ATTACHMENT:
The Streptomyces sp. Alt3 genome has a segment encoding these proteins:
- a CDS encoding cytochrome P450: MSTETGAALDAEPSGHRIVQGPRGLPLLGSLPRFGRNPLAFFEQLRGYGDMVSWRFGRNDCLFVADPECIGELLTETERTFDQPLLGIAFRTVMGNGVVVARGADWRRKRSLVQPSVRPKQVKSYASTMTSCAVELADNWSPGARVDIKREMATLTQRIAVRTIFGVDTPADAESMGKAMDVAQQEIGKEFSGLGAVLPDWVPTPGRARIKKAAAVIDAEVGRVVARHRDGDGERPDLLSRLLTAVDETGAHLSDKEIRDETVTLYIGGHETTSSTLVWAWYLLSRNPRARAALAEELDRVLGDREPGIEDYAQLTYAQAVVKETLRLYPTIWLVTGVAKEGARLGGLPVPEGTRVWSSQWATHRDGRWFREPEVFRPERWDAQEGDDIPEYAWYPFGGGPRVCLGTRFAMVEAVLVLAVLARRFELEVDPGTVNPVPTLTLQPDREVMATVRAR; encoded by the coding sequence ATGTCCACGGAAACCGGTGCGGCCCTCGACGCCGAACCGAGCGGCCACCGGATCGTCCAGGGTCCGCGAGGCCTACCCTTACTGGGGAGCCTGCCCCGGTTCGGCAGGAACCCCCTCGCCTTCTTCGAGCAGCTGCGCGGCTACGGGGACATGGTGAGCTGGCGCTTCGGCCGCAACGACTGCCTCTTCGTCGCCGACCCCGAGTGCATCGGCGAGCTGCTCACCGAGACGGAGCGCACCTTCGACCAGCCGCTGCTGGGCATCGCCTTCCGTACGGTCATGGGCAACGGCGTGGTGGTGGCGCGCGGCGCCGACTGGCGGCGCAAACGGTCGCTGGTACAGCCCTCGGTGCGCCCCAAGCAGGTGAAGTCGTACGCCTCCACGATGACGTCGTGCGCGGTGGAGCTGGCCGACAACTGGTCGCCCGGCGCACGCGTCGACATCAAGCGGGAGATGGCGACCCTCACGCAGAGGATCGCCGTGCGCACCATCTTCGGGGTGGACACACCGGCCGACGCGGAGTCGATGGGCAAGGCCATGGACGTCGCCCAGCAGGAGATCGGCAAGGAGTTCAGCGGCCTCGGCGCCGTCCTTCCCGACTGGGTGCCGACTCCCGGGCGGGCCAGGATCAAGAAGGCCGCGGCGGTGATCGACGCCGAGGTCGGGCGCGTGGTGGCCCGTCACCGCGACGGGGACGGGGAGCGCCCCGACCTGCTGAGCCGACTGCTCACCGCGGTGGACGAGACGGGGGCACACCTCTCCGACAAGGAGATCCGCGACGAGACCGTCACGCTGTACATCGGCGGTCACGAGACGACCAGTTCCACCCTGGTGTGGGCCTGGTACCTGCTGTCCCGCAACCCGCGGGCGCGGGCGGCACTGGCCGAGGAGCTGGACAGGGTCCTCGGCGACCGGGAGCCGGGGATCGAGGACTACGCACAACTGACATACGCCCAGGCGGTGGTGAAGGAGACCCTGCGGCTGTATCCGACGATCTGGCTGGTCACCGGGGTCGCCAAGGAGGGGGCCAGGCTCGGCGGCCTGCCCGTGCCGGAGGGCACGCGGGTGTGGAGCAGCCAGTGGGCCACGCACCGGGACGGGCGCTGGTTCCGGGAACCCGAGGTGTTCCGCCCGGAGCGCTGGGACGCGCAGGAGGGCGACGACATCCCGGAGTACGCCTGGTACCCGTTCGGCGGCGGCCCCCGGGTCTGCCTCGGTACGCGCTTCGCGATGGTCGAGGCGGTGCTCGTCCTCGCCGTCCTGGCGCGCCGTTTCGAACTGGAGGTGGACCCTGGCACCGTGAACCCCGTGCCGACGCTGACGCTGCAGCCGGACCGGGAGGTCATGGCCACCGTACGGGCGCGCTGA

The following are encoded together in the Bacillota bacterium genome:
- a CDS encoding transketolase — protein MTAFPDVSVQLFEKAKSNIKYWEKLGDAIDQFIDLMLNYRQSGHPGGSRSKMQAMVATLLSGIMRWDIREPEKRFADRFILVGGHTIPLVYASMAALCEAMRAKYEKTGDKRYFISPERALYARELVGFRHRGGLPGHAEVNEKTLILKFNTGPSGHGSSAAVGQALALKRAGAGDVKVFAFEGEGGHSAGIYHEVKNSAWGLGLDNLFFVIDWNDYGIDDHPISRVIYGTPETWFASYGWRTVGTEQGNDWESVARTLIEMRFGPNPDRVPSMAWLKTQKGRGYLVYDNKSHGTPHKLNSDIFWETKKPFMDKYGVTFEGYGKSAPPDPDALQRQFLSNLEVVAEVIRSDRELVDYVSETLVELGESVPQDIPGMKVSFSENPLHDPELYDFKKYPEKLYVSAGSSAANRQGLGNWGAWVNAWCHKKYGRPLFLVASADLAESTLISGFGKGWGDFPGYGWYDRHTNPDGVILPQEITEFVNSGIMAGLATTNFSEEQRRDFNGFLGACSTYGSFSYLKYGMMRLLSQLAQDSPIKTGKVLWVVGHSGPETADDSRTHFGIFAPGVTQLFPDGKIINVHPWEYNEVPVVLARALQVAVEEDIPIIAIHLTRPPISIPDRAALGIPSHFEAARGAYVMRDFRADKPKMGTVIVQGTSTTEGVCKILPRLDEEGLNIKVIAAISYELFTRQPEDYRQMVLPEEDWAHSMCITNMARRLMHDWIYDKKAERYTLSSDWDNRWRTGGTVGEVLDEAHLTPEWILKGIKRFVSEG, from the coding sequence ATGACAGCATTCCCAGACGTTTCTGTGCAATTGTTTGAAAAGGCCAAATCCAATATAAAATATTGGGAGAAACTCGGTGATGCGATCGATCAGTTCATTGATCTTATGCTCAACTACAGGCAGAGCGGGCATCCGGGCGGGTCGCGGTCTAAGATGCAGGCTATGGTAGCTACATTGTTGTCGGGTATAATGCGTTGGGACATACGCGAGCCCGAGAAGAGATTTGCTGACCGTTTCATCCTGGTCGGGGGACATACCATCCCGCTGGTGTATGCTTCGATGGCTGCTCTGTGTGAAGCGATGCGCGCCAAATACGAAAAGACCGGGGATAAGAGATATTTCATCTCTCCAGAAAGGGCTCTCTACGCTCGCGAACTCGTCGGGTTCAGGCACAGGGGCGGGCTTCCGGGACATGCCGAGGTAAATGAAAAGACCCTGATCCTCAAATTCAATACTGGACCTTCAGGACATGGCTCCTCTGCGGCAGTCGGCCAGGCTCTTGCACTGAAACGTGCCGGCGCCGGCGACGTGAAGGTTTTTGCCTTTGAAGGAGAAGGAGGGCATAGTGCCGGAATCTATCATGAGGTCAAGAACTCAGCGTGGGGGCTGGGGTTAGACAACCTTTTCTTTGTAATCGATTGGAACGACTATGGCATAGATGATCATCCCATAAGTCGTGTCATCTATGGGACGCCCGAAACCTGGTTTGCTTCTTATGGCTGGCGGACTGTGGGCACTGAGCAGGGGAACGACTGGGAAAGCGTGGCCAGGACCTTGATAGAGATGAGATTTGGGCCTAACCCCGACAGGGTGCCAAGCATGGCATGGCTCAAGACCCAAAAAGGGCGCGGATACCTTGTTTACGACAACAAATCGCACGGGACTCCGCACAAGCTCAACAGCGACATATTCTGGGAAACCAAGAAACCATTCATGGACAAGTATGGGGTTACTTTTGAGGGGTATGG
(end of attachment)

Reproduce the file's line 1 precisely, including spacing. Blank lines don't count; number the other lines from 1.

The Streptomyces sp. Alt3 genome has a segment encoding these proteins: